Cloud Security Heats up as Sourcefire Pays $21M for Immunet

Sourcefire, a publicly-traded network security company famous for its open source network intrusion detection system called Snort, has acquired cloud-based security startup Immunet for $21 million in cash.

It’s an impressive win for Immunet’s CEO Oliver Friedrichs, a serial entrepreneur who helped found several old-world security companies like SecurityFocus, which was bought by Symantec in 2002, and Secure Networks, which was acquired by McAfee. Immunet only raised one round, a series A of about $2 million, led by Altos Ventures. Clearly, the company was onto something.

The deal may be small, but it could be a precursor to more deals in 2011, a year that a lot of people expect to finally — FINALLY — see real, meaningful innovation in business software. Immunet’s product represents a dramatic new way of detecting malware in an industry that has mostly stagnated among a few large, slow growing players. It uses collective user intelligence and technologies like machine learning to detect and thwart new kinds of threats that cloud-based enterprises and online-all-the-time consumers face. Among other things, Immunet pioneered an interesting approach to use crowd-sourcing to detect how viruses are spreading between friends. Zach Nelson, CEO of Netsuite and a McAfee alum, is on Immunet’s board. (As a side note and more evidence that Wall Street is getting bullish on Internet-based business software, Netsuite’s stock hit a two-year high today as well.)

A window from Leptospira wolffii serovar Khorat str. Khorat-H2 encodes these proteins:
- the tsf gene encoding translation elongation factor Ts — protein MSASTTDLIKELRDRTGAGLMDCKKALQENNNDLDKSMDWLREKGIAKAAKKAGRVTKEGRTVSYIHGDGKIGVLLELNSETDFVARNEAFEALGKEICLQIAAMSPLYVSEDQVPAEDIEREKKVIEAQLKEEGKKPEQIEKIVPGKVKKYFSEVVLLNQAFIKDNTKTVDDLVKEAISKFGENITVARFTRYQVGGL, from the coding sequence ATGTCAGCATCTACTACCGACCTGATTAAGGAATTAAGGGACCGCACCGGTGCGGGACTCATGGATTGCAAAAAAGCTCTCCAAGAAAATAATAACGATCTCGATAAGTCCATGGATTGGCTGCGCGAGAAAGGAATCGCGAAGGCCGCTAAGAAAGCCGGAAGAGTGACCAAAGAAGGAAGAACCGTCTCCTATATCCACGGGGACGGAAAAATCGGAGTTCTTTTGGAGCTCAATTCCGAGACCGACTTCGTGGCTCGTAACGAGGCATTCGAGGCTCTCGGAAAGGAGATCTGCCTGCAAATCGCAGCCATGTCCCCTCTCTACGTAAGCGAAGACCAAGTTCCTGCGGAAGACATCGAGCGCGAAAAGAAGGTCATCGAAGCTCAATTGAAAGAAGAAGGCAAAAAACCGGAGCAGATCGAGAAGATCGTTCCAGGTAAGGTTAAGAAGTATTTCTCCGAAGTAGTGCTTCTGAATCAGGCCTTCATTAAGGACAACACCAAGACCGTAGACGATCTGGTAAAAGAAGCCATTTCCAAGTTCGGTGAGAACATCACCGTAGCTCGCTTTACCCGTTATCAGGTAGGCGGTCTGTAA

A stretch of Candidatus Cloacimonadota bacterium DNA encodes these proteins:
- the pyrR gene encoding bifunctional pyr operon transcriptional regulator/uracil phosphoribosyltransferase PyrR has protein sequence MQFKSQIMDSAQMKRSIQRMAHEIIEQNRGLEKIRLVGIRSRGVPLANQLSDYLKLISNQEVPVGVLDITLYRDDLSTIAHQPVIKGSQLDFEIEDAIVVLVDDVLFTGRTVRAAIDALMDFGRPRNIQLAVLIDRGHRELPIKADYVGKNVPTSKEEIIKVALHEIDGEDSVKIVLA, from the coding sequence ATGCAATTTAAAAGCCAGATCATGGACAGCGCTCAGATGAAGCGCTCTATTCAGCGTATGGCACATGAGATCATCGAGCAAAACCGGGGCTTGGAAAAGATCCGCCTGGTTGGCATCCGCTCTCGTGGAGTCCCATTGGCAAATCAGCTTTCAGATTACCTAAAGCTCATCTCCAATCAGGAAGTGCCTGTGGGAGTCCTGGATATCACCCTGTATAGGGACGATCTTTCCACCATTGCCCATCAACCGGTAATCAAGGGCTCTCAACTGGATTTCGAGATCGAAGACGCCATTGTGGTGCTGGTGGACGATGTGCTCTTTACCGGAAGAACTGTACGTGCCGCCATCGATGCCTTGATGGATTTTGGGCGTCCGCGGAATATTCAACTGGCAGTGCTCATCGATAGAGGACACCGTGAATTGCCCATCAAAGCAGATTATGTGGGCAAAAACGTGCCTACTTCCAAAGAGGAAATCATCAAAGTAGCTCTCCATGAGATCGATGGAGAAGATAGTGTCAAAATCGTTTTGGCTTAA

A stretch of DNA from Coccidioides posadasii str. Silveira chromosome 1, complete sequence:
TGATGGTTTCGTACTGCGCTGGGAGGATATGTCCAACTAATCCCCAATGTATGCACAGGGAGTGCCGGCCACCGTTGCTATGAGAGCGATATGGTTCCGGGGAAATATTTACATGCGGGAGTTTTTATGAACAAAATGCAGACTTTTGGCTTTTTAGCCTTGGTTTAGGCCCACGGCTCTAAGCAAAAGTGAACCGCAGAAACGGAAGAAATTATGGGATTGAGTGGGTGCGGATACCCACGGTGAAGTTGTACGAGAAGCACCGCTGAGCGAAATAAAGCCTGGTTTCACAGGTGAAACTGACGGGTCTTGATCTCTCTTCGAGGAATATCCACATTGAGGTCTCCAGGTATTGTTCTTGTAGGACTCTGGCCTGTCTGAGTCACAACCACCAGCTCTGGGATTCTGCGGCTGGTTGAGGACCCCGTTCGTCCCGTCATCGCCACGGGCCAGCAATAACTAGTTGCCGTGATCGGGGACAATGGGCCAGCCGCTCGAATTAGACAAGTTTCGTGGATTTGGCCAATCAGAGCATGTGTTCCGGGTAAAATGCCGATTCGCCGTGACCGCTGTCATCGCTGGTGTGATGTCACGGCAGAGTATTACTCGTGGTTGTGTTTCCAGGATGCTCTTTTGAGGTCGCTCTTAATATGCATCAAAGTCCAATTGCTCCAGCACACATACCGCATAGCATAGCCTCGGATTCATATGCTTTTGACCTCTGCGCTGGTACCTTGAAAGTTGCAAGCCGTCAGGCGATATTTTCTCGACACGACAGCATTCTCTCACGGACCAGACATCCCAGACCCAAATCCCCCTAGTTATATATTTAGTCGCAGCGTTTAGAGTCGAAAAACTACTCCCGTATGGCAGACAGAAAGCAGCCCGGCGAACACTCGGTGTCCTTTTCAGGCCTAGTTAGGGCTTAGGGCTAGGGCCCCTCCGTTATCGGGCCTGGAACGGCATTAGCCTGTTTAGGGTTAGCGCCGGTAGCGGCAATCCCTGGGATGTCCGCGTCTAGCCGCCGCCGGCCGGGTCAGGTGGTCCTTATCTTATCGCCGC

Immunet’s approach is interesting– and, according to Sourcefire, valuable– because security is one of the biggest reasons companies are loathe to turn all their business units over to the cloud. The company paid $17 million of the deal at closing, and will pay $4 million over the next 18 months as Immunet delivers on product milestones for its enterprise version, currently in production.

Sourcefire’s stock– which has mostly recovered after dramatic swings in the past 52 weeks– was up slightly on the news. Sourcefire isn’t the only one eyeing a disruption in online security: Dell took another step into the corporate software world with its acquisition of a security-as-a-service company called SecureWorks announced yesterday.